THE ECO-GENOMICS OF PHYTOPLANKTON: AN OUTLOOK ON THE FUTURE
Authors: Alberto Amato and Luisa Orsini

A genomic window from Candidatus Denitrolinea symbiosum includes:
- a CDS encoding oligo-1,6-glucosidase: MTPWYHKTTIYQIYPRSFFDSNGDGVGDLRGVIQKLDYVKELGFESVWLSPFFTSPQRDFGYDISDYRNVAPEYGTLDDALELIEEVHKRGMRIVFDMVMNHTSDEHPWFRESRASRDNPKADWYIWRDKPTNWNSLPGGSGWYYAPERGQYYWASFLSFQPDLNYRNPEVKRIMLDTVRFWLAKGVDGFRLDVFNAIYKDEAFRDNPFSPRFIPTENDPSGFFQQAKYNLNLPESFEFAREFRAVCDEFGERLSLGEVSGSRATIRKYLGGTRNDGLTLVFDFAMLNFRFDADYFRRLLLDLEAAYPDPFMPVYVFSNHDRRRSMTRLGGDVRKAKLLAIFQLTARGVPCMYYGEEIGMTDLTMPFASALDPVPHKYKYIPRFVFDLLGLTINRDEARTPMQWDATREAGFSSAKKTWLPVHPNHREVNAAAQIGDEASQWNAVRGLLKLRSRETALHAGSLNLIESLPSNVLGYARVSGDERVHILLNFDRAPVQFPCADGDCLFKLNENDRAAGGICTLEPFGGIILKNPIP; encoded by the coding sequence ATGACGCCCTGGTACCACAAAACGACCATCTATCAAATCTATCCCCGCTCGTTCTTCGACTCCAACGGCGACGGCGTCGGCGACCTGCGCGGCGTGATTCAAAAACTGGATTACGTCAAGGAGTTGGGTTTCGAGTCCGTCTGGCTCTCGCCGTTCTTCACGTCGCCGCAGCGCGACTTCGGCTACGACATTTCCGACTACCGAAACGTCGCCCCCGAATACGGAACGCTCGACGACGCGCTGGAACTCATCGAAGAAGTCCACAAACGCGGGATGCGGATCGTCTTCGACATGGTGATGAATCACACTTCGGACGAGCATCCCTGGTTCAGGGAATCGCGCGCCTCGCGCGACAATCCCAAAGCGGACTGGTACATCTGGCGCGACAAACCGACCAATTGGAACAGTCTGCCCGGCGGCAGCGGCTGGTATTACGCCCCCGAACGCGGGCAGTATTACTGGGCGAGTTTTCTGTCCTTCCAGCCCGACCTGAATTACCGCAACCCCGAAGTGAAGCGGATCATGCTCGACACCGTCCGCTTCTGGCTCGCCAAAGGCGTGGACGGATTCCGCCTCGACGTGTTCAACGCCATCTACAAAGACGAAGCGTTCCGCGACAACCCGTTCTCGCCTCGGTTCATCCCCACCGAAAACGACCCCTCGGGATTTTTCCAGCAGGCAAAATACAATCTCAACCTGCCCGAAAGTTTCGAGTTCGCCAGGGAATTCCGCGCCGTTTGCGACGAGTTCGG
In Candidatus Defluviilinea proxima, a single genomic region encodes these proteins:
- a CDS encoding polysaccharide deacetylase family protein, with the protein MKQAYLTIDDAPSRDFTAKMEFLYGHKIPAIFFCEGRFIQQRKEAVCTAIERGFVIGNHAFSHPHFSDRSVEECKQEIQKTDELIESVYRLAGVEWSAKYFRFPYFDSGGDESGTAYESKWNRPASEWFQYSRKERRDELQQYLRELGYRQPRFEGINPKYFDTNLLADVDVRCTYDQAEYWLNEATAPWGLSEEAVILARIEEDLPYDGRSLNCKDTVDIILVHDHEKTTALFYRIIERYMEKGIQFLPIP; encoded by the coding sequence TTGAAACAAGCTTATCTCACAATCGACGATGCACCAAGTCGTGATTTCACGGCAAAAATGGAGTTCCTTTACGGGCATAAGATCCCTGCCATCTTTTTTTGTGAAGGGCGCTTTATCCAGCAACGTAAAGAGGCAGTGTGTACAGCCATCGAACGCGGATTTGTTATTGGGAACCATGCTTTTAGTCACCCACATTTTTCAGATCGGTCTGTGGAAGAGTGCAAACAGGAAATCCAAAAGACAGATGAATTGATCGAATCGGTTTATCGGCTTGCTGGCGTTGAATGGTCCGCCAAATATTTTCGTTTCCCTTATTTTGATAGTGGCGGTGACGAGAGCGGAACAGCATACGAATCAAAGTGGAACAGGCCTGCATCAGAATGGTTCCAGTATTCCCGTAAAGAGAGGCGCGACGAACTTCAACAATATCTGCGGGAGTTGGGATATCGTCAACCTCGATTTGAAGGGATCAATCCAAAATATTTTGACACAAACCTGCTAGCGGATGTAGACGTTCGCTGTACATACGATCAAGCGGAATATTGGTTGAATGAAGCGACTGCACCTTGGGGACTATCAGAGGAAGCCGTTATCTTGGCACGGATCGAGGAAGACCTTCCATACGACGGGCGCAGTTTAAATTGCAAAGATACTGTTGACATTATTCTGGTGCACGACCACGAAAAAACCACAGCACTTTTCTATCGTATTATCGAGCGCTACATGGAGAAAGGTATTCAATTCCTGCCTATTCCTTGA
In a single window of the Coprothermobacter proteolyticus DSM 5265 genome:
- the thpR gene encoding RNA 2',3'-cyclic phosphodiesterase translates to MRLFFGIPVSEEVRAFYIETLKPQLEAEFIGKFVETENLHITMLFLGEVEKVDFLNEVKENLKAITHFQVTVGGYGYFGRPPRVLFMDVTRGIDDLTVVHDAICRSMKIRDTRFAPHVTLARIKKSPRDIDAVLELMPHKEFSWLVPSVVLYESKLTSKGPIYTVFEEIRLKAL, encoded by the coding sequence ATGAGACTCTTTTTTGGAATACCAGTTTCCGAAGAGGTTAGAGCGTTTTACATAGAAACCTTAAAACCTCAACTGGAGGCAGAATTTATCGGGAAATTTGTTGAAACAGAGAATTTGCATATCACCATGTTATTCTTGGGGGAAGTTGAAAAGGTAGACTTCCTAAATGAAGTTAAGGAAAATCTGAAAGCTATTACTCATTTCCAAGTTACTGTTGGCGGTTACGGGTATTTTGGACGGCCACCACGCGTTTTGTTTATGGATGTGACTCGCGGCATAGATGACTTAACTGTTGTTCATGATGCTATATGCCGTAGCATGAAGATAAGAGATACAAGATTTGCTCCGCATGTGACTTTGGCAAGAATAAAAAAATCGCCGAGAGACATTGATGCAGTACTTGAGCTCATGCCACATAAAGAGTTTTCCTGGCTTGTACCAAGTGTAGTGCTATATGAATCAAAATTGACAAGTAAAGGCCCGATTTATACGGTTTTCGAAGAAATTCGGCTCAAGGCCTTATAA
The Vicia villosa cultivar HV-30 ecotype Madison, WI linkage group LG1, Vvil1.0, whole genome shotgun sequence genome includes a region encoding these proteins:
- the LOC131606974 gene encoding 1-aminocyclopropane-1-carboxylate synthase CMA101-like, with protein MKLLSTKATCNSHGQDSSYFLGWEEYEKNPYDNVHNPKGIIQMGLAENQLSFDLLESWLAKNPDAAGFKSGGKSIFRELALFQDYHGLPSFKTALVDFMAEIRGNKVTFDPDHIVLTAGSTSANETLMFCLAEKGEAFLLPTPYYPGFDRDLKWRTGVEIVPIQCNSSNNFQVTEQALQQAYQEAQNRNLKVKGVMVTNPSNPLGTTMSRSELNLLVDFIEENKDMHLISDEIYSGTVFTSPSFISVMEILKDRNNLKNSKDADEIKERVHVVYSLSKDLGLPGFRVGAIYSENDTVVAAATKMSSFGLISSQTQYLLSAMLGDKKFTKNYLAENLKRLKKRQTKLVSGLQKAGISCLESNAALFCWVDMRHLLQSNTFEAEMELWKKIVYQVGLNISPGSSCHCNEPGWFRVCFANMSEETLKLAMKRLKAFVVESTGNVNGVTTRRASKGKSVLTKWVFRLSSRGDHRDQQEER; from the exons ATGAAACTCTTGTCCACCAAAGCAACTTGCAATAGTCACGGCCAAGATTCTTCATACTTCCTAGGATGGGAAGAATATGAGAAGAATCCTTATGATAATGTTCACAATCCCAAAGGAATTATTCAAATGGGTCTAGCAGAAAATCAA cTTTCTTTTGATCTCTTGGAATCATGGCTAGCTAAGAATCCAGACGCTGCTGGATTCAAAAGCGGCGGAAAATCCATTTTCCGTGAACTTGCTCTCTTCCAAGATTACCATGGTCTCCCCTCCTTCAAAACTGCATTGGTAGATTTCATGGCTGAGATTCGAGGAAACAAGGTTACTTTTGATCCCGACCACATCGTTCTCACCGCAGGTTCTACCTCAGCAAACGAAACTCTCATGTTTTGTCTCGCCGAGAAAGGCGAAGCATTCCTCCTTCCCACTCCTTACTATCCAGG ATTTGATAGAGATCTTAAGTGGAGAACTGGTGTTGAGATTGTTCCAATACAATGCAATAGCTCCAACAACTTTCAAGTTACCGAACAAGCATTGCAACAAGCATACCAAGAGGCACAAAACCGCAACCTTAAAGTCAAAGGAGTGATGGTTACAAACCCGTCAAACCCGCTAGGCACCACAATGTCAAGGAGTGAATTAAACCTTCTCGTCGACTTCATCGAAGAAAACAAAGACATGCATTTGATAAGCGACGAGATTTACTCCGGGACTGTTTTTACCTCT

Abstract: The community structure and functioning of marine ecosystems is strongly dependent on eukaryotic phytoplankton, which dominates the modern oceans and is responsible for most flux of organic matter. Most importantly, higher trophic levels such as fish and marine mammals depend on short food chains driven by bloom-forming phytoplankton. Past genetic work on marine phytoplankton has mainly focused on descriptive studies, inferring the extent of biodiversity at or below the species level. More recently, the development of new genetic tools and the sequence of full genomes of a handful of phytoplankton species allowed a breakthrough in functional genomics and developed insights into key ecological processes, such as toxin metabolism, cell mortality processes, and DMSO metabolism. While these latter results represent an encouraging step forward in our understanding of phytoplankton communities, the link between biodiversity and the functioning of pelagic ecosystems is still missing. To interpret the biological processes driving biodiversity, a mechanistic understanding of single gene effects in natural populations and their feedback at community level is required. This can be achieved with the help of mesocosms (controlled environments), which scale up nicely to natural environments.